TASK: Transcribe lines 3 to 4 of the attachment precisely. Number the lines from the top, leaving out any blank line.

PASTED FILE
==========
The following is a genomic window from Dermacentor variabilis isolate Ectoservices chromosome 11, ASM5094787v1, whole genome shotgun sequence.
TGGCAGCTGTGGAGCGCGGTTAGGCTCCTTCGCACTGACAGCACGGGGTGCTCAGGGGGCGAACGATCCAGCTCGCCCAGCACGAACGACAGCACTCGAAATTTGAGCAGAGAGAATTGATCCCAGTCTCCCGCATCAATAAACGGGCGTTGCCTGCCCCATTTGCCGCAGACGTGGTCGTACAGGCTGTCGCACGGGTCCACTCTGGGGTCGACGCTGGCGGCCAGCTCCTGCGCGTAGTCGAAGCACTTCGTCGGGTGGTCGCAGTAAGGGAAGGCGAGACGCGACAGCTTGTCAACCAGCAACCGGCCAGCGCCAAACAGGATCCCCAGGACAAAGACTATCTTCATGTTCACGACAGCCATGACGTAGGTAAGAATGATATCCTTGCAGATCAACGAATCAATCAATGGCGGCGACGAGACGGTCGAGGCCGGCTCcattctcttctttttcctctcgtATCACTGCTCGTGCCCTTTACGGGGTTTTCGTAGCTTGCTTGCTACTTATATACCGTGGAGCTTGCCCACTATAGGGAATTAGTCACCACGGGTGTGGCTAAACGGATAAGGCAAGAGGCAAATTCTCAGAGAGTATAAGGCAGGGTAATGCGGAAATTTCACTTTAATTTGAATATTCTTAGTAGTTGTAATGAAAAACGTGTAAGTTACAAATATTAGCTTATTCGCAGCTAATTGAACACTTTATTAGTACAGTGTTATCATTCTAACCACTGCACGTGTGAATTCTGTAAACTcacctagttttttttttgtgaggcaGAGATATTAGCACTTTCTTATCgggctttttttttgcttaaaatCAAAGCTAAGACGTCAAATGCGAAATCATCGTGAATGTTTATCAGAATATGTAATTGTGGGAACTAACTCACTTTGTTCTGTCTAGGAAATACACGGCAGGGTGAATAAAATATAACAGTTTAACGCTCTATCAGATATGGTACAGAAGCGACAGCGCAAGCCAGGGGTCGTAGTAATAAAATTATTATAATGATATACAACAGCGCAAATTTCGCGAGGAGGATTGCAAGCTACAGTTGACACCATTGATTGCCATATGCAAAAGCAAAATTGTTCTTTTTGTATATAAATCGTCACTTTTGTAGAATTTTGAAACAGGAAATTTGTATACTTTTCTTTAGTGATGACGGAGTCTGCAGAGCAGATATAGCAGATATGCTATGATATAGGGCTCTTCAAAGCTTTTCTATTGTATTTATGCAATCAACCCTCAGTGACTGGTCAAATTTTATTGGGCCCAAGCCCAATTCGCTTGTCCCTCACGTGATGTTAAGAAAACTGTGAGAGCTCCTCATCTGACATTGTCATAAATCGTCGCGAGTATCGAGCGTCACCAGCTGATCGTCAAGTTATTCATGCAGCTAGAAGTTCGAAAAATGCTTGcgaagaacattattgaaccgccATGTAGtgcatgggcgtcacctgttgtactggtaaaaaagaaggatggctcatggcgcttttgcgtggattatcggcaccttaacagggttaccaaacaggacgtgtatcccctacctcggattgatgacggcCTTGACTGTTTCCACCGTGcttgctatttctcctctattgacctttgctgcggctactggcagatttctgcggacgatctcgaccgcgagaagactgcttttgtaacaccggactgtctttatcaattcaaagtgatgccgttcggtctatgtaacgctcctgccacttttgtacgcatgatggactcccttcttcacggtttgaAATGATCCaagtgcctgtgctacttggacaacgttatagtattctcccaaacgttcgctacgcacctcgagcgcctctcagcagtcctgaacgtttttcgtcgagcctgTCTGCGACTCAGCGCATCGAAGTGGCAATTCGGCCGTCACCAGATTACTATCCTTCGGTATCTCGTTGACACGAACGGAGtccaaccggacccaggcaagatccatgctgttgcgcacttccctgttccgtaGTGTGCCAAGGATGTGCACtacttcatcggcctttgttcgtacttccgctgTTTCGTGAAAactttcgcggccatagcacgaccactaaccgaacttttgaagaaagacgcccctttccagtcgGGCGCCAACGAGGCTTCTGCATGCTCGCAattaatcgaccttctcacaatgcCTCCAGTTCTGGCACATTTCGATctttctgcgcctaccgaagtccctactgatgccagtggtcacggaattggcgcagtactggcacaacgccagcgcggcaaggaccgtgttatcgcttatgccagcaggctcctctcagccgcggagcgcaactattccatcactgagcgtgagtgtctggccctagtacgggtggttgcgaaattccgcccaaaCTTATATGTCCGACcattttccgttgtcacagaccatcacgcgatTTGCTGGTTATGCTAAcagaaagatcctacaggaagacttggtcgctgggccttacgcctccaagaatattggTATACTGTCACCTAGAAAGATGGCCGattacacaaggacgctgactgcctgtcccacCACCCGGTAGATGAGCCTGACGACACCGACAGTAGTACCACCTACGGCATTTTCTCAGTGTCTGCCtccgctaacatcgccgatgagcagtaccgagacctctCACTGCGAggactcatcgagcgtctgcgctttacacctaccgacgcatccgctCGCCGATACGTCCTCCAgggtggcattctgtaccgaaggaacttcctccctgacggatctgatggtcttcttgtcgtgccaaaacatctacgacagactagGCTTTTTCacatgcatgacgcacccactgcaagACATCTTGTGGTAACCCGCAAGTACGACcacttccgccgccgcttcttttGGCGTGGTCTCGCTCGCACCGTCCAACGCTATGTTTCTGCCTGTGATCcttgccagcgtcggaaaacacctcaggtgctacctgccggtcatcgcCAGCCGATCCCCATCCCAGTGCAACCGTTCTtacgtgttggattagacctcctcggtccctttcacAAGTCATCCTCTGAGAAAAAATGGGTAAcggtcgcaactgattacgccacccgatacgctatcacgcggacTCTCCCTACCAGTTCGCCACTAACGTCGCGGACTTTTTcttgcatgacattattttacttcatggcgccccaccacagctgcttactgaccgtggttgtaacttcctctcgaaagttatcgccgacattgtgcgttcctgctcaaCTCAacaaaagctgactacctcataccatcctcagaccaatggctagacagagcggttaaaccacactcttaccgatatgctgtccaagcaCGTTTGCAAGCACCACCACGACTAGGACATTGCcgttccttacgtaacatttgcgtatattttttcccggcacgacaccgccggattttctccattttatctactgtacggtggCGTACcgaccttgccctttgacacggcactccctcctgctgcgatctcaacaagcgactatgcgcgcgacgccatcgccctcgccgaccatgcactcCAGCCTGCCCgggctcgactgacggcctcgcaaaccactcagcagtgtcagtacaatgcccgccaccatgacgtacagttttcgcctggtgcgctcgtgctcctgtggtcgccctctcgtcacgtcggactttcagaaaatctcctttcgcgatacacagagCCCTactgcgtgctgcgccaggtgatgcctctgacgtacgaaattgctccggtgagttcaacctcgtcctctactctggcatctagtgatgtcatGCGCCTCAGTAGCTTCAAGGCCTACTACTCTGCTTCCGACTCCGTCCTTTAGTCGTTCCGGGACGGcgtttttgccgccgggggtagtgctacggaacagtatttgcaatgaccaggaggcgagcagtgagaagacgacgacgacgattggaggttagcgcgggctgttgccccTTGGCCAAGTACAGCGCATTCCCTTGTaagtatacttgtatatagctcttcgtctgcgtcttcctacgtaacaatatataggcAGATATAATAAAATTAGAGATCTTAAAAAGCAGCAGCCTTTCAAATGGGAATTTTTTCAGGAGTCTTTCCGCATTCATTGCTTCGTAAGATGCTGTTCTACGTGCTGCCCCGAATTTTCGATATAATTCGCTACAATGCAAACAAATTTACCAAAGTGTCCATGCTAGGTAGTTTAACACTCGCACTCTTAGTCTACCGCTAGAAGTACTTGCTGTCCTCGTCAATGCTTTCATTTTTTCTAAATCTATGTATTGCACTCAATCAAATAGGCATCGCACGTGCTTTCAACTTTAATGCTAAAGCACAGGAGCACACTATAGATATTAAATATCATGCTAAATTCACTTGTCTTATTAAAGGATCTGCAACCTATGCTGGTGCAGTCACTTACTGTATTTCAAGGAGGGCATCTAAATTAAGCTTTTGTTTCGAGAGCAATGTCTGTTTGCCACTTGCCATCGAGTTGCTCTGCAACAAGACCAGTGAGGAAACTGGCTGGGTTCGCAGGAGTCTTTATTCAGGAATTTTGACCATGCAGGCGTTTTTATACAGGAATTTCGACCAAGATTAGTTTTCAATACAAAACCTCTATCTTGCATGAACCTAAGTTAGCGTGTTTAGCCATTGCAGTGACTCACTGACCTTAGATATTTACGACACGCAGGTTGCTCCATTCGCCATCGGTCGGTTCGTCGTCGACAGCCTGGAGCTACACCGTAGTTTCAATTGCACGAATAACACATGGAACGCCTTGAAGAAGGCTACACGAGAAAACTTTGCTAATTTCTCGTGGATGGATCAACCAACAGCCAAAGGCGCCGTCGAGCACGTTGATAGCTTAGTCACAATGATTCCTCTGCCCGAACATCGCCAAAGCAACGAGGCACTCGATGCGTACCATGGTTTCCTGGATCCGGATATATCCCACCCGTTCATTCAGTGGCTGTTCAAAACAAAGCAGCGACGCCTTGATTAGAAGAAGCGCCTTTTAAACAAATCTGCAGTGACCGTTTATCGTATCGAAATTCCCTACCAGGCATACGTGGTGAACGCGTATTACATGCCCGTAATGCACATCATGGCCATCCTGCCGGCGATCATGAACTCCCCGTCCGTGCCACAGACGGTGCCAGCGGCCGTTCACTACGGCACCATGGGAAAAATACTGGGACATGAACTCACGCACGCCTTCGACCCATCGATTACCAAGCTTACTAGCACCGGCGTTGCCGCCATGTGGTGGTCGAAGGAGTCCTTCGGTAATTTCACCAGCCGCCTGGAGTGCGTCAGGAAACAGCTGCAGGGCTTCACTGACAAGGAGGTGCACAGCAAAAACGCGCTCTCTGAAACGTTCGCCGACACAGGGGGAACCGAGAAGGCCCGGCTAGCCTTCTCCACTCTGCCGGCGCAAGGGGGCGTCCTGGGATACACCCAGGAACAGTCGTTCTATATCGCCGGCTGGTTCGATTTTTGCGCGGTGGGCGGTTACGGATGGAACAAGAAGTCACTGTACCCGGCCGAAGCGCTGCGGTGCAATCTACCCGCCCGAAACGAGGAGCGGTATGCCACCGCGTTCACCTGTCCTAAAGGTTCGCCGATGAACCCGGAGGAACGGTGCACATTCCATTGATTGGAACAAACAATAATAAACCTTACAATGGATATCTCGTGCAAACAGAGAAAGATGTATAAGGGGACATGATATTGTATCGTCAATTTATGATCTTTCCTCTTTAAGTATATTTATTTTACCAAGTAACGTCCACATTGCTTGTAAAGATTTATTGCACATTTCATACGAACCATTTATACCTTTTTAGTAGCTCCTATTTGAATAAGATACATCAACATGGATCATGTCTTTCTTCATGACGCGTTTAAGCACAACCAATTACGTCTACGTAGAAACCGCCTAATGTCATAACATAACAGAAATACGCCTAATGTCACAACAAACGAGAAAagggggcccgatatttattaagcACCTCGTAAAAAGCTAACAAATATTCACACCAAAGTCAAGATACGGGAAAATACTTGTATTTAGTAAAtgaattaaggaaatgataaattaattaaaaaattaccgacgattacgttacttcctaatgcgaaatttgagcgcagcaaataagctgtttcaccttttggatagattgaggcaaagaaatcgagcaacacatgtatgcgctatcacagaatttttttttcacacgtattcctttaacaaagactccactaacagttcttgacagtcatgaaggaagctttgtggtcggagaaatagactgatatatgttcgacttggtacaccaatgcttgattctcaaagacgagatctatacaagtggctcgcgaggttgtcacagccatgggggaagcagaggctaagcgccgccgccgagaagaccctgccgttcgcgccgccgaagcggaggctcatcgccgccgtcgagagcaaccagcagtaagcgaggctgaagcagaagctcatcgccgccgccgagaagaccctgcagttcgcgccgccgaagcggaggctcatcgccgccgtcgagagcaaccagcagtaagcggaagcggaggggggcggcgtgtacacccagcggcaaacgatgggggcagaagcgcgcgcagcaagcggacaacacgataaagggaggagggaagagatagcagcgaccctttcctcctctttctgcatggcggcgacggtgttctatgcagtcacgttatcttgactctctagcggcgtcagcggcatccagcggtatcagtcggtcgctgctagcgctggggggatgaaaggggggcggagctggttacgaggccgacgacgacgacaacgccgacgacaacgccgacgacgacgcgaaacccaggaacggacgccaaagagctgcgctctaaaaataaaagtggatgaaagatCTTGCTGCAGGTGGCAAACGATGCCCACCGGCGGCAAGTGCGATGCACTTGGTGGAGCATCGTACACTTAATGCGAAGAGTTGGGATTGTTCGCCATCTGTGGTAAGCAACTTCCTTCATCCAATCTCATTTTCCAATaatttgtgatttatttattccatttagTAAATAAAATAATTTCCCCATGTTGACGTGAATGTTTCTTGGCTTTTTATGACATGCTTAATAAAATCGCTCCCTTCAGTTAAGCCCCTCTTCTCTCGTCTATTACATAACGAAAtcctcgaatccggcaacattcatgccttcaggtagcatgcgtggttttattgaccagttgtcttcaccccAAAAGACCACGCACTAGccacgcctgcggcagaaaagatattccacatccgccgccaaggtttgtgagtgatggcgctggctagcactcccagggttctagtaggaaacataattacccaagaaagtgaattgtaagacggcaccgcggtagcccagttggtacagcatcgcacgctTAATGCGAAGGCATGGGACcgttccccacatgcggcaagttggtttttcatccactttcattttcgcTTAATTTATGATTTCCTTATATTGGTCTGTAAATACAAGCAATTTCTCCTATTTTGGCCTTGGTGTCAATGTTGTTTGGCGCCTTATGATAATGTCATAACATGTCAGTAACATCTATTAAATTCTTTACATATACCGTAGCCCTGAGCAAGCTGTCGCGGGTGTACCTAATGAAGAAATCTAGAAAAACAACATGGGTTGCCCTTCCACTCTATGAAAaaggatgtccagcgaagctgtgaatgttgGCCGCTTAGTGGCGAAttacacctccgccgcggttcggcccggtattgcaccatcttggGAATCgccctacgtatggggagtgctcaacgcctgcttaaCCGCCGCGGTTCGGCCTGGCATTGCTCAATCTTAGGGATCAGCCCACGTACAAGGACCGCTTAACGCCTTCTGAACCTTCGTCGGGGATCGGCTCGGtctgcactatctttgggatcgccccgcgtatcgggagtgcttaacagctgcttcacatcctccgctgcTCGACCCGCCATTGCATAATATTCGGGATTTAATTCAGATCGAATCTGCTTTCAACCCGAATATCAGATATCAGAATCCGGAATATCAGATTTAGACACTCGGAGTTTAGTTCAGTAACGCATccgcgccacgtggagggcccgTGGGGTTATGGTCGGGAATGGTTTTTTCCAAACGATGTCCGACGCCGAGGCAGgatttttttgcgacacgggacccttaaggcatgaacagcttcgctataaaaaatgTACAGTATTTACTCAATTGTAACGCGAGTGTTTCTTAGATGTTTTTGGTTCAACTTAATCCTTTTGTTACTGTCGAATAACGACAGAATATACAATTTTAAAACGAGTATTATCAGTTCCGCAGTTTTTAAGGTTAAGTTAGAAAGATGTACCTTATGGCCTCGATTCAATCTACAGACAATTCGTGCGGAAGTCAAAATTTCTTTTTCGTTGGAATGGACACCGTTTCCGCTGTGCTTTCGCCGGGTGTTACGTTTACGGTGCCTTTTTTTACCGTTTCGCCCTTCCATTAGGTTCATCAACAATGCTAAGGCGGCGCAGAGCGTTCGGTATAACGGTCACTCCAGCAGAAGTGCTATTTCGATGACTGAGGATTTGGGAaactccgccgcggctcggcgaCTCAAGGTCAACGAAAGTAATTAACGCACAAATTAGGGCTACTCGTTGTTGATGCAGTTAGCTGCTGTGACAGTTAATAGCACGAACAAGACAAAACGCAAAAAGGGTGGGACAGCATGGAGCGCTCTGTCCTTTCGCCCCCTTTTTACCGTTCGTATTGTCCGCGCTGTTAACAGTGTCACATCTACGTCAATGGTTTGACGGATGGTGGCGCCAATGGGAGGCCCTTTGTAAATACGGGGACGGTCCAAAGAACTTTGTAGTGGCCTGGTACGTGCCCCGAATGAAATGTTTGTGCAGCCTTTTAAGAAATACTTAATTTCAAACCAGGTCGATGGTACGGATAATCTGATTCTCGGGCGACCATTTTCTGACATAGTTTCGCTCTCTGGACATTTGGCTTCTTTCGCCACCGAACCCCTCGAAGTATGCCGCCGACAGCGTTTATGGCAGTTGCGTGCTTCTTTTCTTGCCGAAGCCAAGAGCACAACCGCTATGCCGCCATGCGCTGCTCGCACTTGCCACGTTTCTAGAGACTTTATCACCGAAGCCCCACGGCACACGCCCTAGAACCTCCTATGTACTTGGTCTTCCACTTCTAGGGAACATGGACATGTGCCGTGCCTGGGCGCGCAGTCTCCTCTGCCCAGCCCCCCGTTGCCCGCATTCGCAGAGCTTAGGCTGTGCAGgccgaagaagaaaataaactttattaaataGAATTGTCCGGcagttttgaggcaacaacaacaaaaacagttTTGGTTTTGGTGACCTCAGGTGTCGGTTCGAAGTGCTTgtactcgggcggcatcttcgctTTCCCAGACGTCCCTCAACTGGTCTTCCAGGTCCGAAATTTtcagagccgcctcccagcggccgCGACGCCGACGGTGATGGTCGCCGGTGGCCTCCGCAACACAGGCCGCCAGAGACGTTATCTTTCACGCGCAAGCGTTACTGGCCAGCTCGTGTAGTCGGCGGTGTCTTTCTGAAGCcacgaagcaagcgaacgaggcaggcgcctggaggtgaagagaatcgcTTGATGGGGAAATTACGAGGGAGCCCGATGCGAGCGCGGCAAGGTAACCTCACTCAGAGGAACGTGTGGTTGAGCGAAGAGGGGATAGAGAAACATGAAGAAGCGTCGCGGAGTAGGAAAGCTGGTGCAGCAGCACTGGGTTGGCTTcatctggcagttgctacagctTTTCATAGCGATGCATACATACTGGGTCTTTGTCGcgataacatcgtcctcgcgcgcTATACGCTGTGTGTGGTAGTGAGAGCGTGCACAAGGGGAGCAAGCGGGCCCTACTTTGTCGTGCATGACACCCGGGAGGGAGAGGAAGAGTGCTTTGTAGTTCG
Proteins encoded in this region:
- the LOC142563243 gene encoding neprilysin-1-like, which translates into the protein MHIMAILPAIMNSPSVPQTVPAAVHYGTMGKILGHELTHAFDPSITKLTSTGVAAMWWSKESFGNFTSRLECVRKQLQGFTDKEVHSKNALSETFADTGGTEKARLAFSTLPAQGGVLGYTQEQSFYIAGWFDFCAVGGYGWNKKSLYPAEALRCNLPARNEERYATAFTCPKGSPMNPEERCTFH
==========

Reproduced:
Proteins encoded in this region:
- the LOC142563243 gene encoding neprilysin-1-like, which translates into the protein MHIMAILPAIMNSPSVPQTVPAAVHYGTMGKILGHELTHAFDPSITKLTSTGVAAMWWSKESFGNFTSRLECVRKQLQGFTDKEVHSKNALSETFADTGGTEKARLAFSTLPAQGGVLGYTQEQSFYIAGWFDFCAVGGYGWNKKSLYPAEALRCNLPARNEERYATAFTCPKGSPMNPEERCTFH